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A powerful read filled with insight on various aspects of weight, body image, self-worth, and culture.
One of the things that makes this such a unique book is that the journey is presented as a work in progress. Gay documents her way through life, recounting various events that shaped her as a person. There is a deep level of insight in connecting things that happened in her past to how she views the world and her place within it.
While writing the book, it is clear that Gay does not completely accept her body. However, I think this is an important perspective to highlight. While she supports the body positivity movement, she still struggles with how her body is perceived, how she views her own body, and the difficulties in moving within a culture that does not always value different experiences. This is a relatable perspective for all of us who love the idea of others accepting and loving their bodies, but have a hard time applying this to ourselves. This book helps validate that struggle and promotes the journey of acceptance and love. It's great to see people who fully accept themselves, but it can be a hard path to get to that point that involves a lot of work and insight.
While the book focuses on Gay's own experiences, aspects of culture are also examined such as weight loss shows, diet programs, obsessions with celebrity bodies, women's clothing, and accessibility. It is more than just one person's journey, it is a look at how messages in the media and the larger culture influence how we view our bodies and the bodies of others.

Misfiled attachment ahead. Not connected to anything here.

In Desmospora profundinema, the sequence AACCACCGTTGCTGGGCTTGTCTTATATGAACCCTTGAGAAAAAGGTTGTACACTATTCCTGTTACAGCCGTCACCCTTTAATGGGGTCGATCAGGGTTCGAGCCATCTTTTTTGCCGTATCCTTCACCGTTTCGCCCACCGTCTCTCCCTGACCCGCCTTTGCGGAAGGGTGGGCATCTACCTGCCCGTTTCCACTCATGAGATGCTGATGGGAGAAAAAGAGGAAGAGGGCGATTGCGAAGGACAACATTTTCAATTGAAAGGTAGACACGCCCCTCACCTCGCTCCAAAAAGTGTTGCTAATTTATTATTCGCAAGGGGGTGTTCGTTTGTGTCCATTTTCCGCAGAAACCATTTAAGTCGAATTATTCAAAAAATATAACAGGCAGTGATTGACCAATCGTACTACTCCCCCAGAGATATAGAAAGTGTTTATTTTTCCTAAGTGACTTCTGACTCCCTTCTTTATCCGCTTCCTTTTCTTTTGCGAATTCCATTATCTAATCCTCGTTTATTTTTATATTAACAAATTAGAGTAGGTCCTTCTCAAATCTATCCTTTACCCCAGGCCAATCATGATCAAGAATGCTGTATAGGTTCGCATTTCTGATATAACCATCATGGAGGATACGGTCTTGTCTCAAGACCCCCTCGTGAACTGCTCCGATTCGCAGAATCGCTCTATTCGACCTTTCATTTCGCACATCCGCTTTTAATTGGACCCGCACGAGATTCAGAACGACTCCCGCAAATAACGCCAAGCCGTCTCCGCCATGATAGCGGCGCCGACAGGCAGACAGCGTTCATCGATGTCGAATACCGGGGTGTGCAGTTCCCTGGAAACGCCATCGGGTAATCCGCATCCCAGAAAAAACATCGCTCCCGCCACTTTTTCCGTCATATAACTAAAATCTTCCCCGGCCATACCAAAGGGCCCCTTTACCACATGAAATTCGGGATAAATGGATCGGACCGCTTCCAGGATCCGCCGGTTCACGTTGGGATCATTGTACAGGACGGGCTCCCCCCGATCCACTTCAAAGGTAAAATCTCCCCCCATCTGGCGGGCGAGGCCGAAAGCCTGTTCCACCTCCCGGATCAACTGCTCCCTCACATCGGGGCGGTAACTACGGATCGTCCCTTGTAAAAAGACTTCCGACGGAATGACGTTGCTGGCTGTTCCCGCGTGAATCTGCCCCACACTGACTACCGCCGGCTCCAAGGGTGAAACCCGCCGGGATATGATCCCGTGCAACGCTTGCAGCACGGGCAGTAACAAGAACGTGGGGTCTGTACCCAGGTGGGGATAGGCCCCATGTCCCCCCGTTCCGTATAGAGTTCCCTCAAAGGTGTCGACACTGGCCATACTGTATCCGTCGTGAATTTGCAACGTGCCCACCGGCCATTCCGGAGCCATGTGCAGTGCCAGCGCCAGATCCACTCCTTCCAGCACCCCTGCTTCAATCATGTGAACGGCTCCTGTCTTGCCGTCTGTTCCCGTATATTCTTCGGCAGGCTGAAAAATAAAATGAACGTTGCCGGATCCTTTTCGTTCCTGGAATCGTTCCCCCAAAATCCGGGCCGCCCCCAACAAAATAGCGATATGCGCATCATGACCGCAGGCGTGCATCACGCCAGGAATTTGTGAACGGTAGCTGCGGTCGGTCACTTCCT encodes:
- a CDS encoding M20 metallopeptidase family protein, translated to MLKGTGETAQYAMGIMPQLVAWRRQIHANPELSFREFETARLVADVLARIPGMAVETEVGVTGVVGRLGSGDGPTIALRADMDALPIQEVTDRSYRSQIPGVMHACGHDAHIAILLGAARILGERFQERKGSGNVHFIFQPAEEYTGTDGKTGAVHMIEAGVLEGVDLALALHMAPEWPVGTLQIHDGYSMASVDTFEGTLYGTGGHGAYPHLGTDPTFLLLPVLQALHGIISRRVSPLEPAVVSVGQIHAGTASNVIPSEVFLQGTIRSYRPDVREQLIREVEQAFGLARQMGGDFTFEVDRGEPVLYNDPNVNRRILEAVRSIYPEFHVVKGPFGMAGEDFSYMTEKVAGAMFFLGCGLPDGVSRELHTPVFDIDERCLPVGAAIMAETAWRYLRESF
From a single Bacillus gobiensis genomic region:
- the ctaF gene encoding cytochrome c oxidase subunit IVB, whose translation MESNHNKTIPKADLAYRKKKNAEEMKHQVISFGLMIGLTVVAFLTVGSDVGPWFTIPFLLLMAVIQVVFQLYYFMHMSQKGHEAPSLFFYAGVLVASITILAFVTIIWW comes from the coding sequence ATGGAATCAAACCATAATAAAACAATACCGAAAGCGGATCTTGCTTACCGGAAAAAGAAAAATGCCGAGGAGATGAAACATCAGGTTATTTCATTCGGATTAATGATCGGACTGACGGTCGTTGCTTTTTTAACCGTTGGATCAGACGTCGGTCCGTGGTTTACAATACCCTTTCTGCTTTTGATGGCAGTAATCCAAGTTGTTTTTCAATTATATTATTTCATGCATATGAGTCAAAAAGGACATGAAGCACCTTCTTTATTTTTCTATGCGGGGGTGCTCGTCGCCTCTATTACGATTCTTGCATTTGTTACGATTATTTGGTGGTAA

An insightful look at weight, health, and eating as well as connected aspects of rape culture, family pressure, disordered eating, cultural messages, race, acceptance of abusive relationships, and self worth. Gay's narration is very open, forcing the reader to examine the world around them and deal with some of the discomfort involved with that.
Well-written and powerful, this book shows that body acceptance is not an easy journey, but one that involves conscious work everyday. It makes the reader aware of some of the automatic and unconscious ways culture treats the diversity of bodies. It proves that there is much work to be done.